Carmen Fusco: I think, therefore, that it was legit for Z's boss to extract a cost for the errors. But ... Was Fusco too big a pound of flesh? Probably. Did Armstrong handle it poorly? Yes. I think we agree there. Is that a unique Seattle thing? Or just an Armstong ego thing? Or maybe Fusco did make some kind of major fatal error that isn't being talked about? I don't know. But I don't think that it couldn't have happened in the other major league cities.
Lot of middle ground here.
Jack Z: Here is where you can't really separate the two stories. If you view Lueke as just having bad judgment, then you can view Z as generally being within his scope of discretion, and Armstrong is out of line to have expected notice and more "due diligence."
But, here again, my reading of the facts is that there is less grey area in Lueke's case. I think Z wanted him, knew he was undervalued, and didn't really want to drill down into the details in his short time frame. So he fudged and hoped for the best, and it turned out to be worse than he had hoped it would be. So it was poorly handled, precisely because the facts were there to be found, he just blew past them.
Agree that this is the crux of the matter.
If the facts of the matter were that (1) Lueke did something really sinister, and that (2) Zduriencik pretty much knew that, and (3) tried to throw a low-away slider past Armstrong, then yes. All of the other logic follows.
I think what people keep missing:
It appears she doesn't know if she consented to "thing A" but she is certain she did not consent to "thing B" and "thing C."
"Thing B" and "thing C" are not usual consequences of barhopping with ballplayers you barely know, even if "thing A" could be considered to be so by a typical young athlete (rightly or wrongly).
Lueke's DNA shows that "thing B" and "thing C" took place.
I think he is very fortunate to have gotten the outcome that he did.
My initial thought is that Fusco was let go for more than this one incident. Isn't he more responsible for pro scouting, with McNamara more responsible for amateur scouting? Pro scouting has had several major hits this year (many free agents/trades not working out as well as expecrted. Jason Churchill (I don't know how to link) recently alluded to alll the Mariners Scouts being upset about something, maybe related?
What the girl knows...is that when she is in control of herself, she doesn't want sex with strange new athletes she just met and that she feels violated that sex did indeed occur and that she can't remember allowing it. She THINKS that she became unconscious and that Lueke THEN took advantage of her. I don't doubt that's what she thinks occurred. But when you have no memory of anything after 10 PM because you're drunk out of mind and Lueke - less drunk than you - claims you gave him the green light and passed out afterward...how can you claim you know for a FACT that he's wrong?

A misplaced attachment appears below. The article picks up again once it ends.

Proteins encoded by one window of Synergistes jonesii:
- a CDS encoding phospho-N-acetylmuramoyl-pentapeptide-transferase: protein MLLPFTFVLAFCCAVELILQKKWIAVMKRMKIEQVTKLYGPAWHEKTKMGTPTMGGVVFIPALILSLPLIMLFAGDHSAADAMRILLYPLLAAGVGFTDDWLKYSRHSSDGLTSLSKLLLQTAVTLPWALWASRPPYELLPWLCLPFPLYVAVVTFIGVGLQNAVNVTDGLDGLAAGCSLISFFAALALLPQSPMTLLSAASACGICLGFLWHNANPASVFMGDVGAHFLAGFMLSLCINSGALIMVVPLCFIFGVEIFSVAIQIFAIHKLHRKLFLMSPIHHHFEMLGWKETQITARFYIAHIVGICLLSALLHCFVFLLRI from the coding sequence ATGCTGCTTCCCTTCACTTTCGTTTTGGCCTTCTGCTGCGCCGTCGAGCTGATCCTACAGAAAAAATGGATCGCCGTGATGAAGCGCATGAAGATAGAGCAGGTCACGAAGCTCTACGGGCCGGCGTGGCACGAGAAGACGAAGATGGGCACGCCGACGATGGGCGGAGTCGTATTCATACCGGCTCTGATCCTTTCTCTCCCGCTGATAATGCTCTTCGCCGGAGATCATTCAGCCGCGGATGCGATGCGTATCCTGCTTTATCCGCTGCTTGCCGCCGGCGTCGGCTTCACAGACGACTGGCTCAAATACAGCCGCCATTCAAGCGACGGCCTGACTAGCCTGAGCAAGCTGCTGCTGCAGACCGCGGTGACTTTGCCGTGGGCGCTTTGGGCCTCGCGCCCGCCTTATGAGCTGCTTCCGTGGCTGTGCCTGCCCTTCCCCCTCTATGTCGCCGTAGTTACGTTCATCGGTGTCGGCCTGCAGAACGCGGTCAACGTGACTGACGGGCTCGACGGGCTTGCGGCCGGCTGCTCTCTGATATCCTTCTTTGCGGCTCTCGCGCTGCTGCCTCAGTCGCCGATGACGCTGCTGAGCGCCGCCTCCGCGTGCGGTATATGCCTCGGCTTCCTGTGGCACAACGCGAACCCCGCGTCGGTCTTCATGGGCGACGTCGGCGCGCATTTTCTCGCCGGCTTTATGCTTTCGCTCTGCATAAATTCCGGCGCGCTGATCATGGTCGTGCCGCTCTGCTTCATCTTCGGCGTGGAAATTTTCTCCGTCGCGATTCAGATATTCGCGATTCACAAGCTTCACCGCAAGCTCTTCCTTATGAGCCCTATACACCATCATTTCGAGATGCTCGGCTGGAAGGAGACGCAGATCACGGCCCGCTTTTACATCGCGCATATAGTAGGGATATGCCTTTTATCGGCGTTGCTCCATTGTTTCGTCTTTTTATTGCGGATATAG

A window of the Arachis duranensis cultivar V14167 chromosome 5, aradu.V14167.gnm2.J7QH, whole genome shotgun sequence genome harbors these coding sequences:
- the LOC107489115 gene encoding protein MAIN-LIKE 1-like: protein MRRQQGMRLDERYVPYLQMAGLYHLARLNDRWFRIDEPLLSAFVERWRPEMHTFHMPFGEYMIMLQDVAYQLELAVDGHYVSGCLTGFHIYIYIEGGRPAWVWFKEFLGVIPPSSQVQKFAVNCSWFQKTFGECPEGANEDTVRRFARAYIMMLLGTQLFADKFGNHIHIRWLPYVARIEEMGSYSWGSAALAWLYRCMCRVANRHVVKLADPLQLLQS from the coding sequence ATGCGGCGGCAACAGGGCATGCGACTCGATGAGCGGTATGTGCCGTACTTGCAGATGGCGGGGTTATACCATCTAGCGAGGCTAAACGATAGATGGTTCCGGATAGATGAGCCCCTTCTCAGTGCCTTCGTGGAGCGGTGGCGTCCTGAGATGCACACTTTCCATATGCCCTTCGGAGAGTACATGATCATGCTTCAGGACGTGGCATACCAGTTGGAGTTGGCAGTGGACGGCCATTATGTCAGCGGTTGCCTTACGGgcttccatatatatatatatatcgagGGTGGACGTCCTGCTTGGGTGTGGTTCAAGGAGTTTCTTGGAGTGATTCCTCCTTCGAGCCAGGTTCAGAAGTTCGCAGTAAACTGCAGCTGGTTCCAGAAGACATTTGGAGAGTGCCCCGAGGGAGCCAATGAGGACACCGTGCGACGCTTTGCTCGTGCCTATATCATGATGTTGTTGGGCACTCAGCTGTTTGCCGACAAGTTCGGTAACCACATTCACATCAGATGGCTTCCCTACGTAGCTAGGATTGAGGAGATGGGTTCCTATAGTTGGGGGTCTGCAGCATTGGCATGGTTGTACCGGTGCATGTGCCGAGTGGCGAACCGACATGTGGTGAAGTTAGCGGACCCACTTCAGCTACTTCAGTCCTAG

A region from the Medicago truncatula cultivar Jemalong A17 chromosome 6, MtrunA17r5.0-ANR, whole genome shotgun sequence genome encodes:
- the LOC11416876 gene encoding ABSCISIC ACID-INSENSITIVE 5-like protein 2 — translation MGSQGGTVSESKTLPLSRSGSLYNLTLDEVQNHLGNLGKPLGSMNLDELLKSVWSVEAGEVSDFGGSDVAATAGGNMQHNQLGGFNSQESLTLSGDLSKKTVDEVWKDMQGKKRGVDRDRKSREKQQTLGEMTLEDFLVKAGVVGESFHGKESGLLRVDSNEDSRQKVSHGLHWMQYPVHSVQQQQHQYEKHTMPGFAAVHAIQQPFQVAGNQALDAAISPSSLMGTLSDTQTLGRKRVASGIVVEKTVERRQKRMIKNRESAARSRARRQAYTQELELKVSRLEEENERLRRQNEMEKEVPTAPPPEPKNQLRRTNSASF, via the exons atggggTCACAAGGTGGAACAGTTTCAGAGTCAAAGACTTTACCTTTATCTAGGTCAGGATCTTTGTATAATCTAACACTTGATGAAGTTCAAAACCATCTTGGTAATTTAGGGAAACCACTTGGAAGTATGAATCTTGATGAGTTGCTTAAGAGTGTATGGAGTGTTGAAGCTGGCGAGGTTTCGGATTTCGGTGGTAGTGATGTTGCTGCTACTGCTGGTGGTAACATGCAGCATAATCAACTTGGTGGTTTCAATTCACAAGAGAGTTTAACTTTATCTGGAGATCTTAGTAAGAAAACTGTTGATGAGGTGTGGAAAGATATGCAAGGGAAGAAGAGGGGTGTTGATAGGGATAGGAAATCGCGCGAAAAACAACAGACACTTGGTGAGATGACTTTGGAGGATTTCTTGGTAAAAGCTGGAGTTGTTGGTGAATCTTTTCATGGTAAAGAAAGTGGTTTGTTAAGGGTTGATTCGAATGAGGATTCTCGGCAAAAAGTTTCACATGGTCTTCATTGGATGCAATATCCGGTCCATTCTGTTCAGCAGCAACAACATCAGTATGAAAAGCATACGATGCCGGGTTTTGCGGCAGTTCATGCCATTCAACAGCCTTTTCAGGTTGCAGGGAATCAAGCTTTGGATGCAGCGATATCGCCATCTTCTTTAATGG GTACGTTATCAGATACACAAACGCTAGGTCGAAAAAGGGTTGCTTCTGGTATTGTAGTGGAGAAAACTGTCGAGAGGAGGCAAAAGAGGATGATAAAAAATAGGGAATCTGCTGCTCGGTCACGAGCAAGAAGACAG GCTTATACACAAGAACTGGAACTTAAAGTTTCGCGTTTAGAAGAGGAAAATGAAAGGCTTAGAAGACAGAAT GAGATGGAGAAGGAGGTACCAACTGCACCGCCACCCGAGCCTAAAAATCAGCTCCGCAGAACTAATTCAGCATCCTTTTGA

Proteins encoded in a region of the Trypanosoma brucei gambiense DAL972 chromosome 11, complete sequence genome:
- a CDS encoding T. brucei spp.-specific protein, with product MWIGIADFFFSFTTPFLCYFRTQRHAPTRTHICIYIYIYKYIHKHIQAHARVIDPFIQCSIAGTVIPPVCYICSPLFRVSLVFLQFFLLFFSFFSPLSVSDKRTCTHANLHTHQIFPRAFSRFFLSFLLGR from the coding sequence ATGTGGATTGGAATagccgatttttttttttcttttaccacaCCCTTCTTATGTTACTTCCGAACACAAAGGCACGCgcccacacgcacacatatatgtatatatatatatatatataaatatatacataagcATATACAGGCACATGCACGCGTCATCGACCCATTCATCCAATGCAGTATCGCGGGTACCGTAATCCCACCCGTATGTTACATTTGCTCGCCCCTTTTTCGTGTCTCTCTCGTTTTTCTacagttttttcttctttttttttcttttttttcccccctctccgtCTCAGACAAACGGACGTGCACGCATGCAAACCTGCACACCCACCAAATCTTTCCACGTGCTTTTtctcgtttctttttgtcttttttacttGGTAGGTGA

And if accurate, might account for Lueke's, shall we say, sheepishness about the incident.
As to how fortunate Lueke was, we both know that a jury trial can swing back-and-forth several different times during the course of a trial. We didn't even get to the jury selection box on this one :- ) so would advise caution about assessing the fairness of the punishment from across the street...
Still, I understand what you're saying, and it does carry a lot of force IMHO. It might well be the reason that Lueke was sentenced to jail time.
The story is not as simple as Matt and Frog want to make it. It's not just "he said, she said" "drunk out of their minds" etc.
Oh, G_Money is weighing in on prospects ...
But on the other hand, much of Geoff's logic was quite simple also.
Either Zdurencik was incompetently ignorant, or fire-ably deceptive ...
Lueke's No Contest plea, in and of itself, proves that he did something heinous ...
Tim Johnson lost his job, so it's perfectly okay to ban Lueke from baseball if we choose to.
Those were the themes underpinning the Times' approach.
IMHO, the interesting part of the discussion -- and the truth -- was found in the complexities and in the shades of gray. Few judges, including Lueke's, have the luxury of simple logic. :- )
If that was the underlying tone, then I missed it, but I am not attuned to Seattle nuances. I think:
1. Either Z was negligent or tried to pull a fast one -- neither firable, but legitimately newsworthy for Geoff's beat
2. Lueke's DNA proves that he did something extremely unsavory and very unlikely to have been consented to, and the woman, in fact, says it was not consented to, and her story has held up better than his
3. I did not read Baker to advocate banning Lueke, but, if he did, I was not defending that.
Lueke did lie to police (and was caught with DNA evidence)...that could be taken as a sign of his guilt. So I'll go that far and suggest that as your possible carrot for how you can claim her story holds up better than his. Other than that, the girl can't remember anything about the encounter with reliable certainty...and the eye-witnesses at the bar say she was acting like a floozy. Tell me how that doesn't add up to reasonable doubt regarding consent?
Yeah, I'm thinking there's more going on too.
If Fusco was 100% competent and doing a great job, it would be crazy to fire him just to send a message to another empolyee. That would be some serious organizational incompetence. Maybe the Mariners are really that disfunctionial, but I would sure hope not.
There's got to me more going on. Most likely scenario, there were some serious warts on Fusco's record and some serious questions coming his way from within the ogranization. But being under Jack's wing afforded him with the protection. Then when this whole mess blew up, Jack's favor was no longer strong enough to protect him and the anti-Fusco forces were able to break free and storm the beaches.
Or perhaps Fusco was destined to be let go at the end of the season regardless, and this just sped up the proccess. As Churchill may have alluded to.
And maybe we're focusing on the wrong player. Maybe Lueke wasn't the big problem, perhaps it was Smoak. Smoak may turn out to be a very useful player, but he certainly does not seem to be the player that he was advertiesed to be. It would have been Fusco's job to know this. Maybe recommending Smoak over Montero (which also had the side effect of creating the Lueke situation) is what finally pulled the trigger on his firing.
"And maybe we're focusing on the wrong player. Maybe Lueke wasn't the big problem, perhaps it was Smoak. Smoak may turn out to be a very useful player, but he certainly does not seem to be the player that he was advertiesed to be. It would have been Fusco's job to know this. Maybe recommending Smoak over Montero (which also had the side effect of creating the Lueke situation) is what finally pulled the trigger on his firing."
Interesting. That's indeed my same opinion - by the way, Smoak has been overrated IMO